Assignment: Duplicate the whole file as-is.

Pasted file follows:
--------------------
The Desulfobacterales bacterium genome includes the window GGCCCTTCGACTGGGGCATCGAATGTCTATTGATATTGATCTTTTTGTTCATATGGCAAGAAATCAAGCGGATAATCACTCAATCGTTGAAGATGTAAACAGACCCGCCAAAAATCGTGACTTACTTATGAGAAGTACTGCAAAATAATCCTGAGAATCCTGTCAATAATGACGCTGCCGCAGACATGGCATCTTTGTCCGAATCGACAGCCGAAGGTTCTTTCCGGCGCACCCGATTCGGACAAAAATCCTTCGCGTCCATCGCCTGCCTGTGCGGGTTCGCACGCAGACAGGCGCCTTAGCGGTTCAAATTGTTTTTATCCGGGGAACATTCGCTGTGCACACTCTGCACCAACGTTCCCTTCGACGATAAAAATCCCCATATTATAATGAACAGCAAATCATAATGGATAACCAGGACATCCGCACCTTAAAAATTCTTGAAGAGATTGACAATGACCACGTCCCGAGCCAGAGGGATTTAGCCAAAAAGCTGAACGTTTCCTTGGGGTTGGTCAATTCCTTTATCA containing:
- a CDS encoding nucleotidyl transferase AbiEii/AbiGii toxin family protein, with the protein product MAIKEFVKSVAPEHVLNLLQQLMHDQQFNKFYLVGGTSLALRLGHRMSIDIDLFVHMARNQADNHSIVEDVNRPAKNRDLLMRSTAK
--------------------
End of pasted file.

The Desulfobacterales bacterium genome includes the window GGCCCTTCGACTGGGGCATCGAATGTCTATTGATATTGATCTTTTTGTTCATATGGCAAGAAATCAAGCGGATAATCACTCAATCGTTGAAGATGTAAACAGACCCGCCAAAAATCGTGACTTACTTATGAGAAGTACTGCAAAATAATCCTGAGAATCCTGTCAATAATGACGCTGCCGCAGACATGGCATCTTTGTCCGAATCGACAGCCGAAGGTTCTTTCCGGCGCACCCGATTCGGACAAAAATCCTTCGCGTCCATCGCCTGCCTGTGCGGGTTCGCACGCAGACAGGCGCCTTAGCGGTTCAAATTGTTTTTATCCGGGGAACATTCGCTGTGCACACTCTGCACCAACGTTCCCTTCGACGATAAAAATCCCCATATTATAATGAACAGCAAATCATAATGGATAACCAGGACATCCGCACCTTAAAAATTCTTGAAGAGATTGACAATGACCACGTCCCGAGCCAGAGGGATTTAGCCAAAAAGCTGAACGTTTCCTTGGGGTTGGTCAATTCCTTTATCA containing:
- a CDS encoding nucleotidyl transferase AbiEii/AbiGii toxin family protein, with the protein product MAIKEFVKSVAPEHVLNLLQQLMHDQQFNKFYLVGGTSLALRLGHRMSIDIDLFVHMARNQADNHSIVEDVNRPAKNRDLLMRSTAK